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The Growing Impact of Performance Partnerships

Advertising and communications are generally considered part of a business’s overall marketing plan. Rooted in affiliate marketing, the catch-all concept of performance partnerships today seeks to grow businesses in an ever more diverse set of arrangements whose end results – more customers, increased revenue – accomplish what marketing and sales departments have always been tasked with. Technology platforms like Impact help discover, manage and track these partnerships, and using such a platform enables a business to increase their number of substantial partners.

The research-backed language that Impact uses to describe the future of partnerships is certainly attention-getting. For marketers familiar with the evolving relationships between publishers and advertisers, for just one example, they will find some overlap. So when, in a compelling keynote at last week’s Impact Growth conference, Impact CEO David Yovanno predicted that partnerships will bring an end to marketing and sales departments, there was some understanding from those there, those who follow advertising at least, that Yovanno is challenging businesses to think differently with provocative language.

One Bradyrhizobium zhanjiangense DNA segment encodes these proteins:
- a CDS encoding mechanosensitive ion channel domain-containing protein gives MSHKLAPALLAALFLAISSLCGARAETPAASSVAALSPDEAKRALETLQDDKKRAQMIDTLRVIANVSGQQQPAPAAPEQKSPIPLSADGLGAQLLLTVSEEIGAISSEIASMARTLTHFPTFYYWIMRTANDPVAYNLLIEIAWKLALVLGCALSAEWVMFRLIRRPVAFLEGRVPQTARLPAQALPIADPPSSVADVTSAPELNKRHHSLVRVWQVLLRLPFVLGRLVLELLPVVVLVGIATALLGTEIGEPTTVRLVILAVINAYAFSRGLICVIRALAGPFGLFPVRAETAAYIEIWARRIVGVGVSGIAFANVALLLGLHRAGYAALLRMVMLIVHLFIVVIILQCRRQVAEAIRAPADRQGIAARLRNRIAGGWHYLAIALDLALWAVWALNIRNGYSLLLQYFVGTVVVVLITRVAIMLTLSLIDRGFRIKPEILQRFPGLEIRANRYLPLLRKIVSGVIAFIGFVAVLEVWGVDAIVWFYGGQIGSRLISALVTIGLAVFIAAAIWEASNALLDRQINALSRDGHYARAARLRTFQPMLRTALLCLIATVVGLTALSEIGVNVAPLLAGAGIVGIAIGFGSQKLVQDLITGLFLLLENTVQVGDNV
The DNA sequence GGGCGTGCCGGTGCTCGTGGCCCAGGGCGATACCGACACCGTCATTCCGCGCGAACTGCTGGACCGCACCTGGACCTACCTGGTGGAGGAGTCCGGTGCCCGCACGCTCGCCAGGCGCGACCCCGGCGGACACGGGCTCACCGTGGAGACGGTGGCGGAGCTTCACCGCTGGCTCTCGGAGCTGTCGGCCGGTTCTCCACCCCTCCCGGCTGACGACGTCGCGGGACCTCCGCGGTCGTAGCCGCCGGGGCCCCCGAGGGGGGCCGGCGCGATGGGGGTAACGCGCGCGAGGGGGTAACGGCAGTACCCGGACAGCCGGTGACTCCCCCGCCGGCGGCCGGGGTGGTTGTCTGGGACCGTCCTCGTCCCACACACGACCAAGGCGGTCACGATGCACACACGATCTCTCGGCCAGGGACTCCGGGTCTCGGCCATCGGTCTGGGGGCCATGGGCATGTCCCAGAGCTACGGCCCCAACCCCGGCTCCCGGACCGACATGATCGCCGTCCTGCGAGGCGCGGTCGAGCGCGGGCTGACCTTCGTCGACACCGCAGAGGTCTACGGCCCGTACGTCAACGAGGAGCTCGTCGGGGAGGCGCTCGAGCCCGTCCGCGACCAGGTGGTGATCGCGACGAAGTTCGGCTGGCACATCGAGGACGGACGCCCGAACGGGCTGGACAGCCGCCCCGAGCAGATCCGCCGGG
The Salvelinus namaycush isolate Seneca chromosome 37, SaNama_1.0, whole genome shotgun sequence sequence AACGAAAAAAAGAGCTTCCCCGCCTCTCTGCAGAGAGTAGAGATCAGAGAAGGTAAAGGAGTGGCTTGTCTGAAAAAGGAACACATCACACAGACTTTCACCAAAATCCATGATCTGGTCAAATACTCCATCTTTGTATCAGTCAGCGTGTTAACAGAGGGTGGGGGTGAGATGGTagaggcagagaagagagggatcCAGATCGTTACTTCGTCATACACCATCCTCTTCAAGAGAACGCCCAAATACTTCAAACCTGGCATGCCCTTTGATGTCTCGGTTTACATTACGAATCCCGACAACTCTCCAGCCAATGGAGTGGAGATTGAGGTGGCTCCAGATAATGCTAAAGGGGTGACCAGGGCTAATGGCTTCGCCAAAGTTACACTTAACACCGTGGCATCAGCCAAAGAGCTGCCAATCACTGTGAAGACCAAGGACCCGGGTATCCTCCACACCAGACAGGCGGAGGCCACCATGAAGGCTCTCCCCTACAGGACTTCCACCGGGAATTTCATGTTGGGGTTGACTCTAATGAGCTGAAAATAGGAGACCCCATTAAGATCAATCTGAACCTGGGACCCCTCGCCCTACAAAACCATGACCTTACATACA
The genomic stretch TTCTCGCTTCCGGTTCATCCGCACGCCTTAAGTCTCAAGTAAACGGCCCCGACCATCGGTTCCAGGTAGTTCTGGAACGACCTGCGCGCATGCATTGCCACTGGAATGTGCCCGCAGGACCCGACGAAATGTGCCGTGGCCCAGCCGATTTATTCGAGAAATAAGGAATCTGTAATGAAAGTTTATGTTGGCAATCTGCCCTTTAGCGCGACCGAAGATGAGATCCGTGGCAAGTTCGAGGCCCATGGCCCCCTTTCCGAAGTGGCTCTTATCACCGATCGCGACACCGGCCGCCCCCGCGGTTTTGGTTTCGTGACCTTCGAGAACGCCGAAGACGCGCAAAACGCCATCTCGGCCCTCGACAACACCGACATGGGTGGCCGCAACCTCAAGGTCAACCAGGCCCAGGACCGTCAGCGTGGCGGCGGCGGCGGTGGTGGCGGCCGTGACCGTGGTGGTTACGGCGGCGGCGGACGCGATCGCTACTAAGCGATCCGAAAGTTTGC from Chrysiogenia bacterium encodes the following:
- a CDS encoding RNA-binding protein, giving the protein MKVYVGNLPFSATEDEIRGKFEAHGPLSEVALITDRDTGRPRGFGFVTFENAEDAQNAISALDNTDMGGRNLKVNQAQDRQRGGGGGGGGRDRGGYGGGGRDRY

The thrust of Yovanno’s message about partnerships rings true, with support from a Forrester study sponsored by Impact, “Invest in Partnerships to Drive Growth and Competitive Advantage.” Yovanno described the essence of a partnership to attendees at the day-long Tribeca event: a business discovers another player in their industry (or a related industry) with an audience that’s valuable to that business, and an agreement is reached on how to connect the business with that new audience. Multiple talks at Impact Growth dealt with influencers and that maturing market. An influencer who’s paid by a brand to produce content related to a specific product acts like a publisher in this regard. A traditional advertiser pays for exposure to the publisher’s audience, like the influencers who post content for their followers. However, within the context of a partnership, the same brand could set terms for paying influencers, or publishing partners, based on results – actual metrics like sales or app downloads. Either way, this isn’t necessarily something that can be done over a simple programmatic DSP. To deliver performance and develop business materially, instead of just brand awareness, a robust partnership must be formed.